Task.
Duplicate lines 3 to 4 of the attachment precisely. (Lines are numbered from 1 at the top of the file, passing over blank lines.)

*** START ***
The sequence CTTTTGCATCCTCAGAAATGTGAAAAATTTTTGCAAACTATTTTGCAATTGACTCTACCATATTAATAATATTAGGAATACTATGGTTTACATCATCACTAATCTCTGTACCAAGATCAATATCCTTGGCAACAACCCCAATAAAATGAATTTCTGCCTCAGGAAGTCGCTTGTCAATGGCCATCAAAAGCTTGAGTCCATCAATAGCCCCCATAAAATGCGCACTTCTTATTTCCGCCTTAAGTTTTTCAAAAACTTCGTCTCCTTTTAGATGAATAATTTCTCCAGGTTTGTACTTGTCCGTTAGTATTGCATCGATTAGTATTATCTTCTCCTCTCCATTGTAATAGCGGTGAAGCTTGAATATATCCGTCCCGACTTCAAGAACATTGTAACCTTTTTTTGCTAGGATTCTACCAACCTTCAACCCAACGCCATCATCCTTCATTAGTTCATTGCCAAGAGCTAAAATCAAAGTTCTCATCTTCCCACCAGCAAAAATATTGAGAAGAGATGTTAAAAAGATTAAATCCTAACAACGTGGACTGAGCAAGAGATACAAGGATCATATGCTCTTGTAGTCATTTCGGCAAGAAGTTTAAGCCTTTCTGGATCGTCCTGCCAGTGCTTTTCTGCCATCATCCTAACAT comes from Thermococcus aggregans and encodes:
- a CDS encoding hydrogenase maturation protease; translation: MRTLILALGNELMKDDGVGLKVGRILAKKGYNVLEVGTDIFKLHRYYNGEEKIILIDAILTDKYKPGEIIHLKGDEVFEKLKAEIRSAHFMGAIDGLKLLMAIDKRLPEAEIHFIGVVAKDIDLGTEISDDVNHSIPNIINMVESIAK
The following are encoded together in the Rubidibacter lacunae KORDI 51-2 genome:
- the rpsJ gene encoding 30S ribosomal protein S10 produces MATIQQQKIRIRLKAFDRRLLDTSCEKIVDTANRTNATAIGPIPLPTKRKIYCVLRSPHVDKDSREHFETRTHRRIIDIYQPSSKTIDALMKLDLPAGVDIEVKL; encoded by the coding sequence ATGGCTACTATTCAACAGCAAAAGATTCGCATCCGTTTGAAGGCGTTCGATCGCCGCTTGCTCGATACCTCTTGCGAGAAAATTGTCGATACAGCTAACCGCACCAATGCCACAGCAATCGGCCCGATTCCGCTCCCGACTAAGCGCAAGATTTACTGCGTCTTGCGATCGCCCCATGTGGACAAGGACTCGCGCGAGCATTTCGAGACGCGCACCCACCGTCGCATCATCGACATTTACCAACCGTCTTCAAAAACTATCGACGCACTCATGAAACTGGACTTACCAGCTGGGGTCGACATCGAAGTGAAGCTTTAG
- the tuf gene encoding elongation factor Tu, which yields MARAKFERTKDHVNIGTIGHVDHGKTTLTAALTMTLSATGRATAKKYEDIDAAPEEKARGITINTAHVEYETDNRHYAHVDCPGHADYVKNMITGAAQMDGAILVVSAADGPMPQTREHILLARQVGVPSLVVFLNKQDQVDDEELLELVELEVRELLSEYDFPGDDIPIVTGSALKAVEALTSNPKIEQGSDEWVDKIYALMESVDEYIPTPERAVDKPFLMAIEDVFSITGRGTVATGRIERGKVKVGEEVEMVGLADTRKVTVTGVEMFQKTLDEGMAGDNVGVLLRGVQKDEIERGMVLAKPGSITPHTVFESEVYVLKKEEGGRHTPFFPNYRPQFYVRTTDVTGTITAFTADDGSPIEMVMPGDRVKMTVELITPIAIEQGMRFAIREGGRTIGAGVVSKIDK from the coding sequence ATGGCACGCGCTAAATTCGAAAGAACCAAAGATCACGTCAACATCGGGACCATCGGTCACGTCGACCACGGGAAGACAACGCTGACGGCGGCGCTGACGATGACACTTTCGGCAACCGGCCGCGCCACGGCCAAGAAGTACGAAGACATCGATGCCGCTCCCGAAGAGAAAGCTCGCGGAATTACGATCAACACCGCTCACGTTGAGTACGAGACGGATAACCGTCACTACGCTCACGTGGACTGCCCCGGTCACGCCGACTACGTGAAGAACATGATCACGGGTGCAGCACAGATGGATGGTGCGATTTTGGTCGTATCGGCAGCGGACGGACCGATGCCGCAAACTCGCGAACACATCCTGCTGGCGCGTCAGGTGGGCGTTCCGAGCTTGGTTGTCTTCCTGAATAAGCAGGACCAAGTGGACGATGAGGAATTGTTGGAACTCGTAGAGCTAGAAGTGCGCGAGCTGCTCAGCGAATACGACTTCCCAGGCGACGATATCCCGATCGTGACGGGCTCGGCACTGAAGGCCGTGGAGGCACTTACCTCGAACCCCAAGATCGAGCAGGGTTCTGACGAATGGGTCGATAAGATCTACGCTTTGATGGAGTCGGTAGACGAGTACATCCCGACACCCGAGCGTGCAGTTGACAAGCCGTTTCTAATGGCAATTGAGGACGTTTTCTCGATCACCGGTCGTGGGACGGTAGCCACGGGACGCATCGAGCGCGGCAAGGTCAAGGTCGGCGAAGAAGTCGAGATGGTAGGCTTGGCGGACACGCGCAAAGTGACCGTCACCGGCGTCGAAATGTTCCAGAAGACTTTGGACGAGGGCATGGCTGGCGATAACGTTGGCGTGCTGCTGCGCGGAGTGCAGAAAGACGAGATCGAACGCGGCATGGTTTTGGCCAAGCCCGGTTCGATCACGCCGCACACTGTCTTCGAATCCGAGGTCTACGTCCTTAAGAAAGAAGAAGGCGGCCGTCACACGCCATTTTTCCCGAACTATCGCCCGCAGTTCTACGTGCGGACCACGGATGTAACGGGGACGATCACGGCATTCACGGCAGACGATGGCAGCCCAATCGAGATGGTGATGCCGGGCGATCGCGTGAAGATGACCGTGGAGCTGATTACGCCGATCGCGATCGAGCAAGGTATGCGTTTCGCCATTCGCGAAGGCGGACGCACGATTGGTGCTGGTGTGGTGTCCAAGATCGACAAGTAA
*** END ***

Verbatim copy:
The following are encoded together in the Rubidibacter lacunae KORDI 51-2 genome:
- the rpsJ gene encoding 30S ribosomal protein S10 produces MATIQQQKIRIRLKAFDRRLLDTSCEKIVDTANRTNATAIGPIPLPTKRKIYCVLRSPHVDKDSREHFETRTHRRIIDIYQPSSKTIDALMKLDLPAGVDIEVKL; encoded by the coding sequence ATGGCTACTATTCAACAGCAAAAGATTCGCATCCGTTTGAAGGCGTTCGATCGCCGCTTGCTCGATACCTCTTGCGAGAAAATTGTCGATACAGCTAACCGCACCAATGCCACAGCAATCGGCCCGATTCCGCTCCCGACTAAGCGCAAGATTTACTGCGTCTTGCGATCGCCCCATGTGGACAAGGACTCGCGCGAGCATTTCGAGACGCGCACCCACCGTCGCATCATCGACATTTACCAACCGTCTTCAAAAACTATCGACGCACTCATGAAACTGGACTTACCAGCTGGGGTCGACATCGAAGTGAAGCTTTAG